Well, they finally got close to getting the wheel balance issue fixed. Had all four of the rims included in my performance package replaced because the clear-coat was d-laminating. Seems after they put the new rims on the balance issue disappeared. Interesting because prior to the d-lamination issue they insisted the wheels were true....
The vibration between 2500 and 3000 rpm still persists. A ford engineer drove may car and gave me the "this is normal" BS. I took the car to another dealer, the problem was readily available to the tech and they escalated the issue up to Ford. Ford told them not to perform any attempts to repair the car and referenced a service or technical bulletin that stated some 2011-2013 Mustangs with V6 and manual transmission may exhibit this trait. I spoke with the manager told him I had averaged a new car every 2-3 years and asked him why I would ever, ever, ever step on a ford car lot again let alone purchase another vehicle from ford. I'm pretty much their prime demographic, 51 years old with a decent income. Unbelievable...They know the car has a problem and refuse to fix it!!! I'm not sure if that is driven by arrogance or stupidity, but that's pretty much the bottom of the barrel. Interestingly, the dealer was also extremely put off with fords response and gave me copies of the escalation paperwork, fords response and a copy of the bulletin... Luckily, California has some pretty strict lemon laws which I am vigorously perusing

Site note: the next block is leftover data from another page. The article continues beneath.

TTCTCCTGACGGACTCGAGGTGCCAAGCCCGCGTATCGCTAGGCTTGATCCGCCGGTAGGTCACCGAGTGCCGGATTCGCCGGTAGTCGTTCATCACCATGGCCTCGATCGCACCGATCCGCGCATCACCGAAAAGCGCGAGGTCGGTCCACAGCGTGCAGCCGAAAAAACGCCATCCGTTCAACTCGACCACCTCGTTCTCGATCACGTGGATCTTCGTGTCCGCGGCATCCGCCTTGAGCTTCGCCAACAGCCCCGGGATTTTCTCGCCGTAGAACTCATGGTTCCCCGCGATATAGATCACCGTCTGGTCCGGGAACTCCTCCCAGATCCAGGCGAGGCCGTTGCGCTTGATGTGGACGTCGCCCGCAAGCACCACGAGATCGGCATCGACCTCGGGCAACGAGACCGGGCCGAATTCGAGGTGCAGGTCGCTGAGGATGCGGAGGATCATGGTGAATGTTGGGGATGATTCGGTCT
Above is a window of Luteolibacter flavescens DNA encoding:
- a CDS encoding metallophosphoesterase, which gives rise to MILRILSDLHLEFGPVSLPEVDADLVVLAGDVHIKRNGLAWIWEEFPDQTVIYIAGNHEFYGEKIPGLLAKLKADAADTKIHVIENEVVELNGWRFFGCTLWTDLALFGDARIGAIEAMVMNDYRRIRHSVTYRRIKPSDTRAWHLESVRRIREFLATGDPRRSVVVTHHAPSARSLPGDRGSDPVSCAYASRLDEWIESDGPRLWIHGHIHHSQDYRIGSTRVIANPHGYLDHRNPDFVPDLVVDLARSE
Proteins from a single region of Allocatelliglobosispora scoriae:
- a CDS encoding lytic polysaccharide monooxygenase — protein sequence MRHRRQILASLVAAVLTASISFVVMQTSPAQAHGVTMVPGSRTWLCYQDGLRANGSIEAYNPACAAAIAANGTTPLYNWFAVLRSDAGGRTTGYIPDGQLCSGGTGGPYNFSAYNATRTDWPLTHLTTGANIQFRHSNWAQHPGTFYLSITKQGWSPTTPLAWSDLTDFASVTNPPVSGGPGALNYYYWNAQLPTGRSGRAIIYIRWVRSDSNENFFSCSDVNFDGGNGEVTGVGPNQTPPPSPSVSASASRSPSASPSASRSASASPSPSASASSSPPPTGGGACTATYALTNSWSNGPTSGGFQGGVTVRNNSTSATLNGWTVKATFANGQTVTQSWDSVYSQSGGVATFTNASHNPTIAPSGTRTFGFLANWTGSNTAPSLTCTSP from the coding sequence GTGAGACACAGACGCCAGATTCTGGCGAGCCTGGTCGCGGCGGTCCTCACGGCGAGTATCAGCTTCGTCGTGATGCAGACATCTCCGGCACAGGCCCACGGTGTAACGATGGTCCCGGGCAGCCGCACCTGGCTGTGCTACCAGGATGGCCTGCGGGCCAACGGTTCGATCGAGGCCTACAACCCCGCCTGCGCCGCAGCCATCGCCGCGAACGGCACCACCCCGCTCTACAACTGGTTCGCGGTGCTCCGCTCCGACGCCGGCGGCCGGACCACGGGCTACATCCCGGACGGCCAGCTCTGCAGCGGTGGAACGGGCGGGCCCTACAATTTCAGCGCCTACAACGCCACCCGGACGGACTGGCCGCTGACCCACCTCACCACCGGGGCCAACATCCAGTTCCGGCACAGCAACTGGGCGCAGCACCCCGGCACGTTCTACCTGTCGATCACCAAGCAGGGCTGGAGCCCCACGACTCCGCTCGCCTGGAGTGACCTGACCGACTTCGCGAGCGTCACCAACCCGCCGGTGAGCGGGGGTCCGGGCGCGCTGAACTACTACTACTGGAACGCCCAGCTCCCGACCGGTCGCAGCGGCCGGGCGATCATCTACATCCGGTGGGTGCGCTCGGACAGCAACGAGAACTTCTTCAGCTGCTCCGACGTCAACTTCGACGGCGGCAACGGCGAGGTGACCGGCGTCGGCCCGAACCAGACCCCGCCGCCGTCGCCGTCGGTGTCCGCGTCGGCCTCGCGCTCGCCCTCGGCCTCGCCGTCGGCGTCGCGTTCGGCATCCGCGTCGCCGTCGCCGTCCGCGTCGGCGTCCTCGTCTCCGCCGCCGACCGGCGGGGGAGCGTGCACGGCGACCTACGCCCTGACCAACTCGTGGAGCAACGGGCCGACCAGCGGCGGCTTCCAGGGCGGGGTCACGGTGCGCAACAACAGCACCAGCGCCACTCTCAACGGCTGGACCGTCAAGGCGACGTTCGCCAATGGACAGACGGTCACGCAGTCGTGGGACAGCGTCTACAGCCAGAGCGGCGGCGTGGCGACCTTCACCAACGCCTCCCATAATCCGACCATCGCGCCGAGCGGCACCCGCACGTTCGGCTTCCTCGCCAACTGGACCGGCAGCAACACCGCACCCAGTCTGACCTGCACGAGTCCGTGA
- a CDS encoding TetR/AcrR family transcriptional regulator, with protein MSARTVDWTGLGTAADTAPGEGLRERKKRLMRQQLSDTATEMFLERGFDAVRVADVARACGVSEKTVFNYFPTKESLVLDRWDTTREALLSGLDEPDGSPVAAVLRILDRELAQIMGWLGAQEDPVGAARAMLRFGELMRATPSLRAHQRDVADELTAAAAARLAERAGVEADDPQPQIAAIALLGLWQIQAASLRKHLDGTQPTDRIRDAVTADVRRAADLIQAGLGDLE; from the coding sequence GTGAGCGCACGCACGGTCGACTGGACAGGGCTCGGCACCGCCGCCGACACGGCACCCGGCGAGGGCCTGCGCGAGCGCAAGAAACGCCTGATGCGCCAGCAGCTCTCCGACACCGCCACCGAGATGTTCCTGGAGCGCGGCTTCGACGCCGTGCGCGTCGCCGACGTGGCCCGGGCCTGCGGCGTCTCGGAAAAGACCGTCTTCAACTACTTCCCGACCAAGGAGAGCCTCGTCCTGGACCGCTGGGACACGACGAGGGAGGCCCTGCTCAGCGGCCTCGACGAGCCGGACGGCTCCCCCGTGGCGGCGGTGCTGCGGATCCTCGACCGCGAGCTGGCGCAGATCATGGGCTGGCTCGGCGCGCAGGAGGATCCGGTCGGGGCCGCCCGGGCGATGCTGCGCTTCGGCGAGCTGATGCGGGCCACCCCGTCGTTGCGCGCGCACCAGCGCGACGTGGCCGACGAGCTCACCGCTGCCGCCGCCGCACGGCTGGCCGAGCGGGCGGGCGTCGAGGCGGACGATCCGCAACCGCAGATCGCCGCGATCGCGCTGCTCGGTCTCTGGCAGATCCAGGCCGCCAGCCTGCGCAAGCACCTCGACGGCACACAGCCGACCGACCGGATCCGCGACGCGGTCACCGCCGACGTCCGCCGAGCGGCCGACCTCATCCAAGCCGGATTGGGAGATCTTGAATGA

Every manual 12+ I've seen has this trait. So good luck with the lemon law thing since pretty much all manual 12+ are going to have the 2.5-3k vibration. Learn to live with it, replace the dual-mass flywheel with a single mass, or trade your car on an auto or something else. Pretty much going to be your only options, lemon law will just be a waste of time with the vibration issue. Sent from AutoGuide.com Free App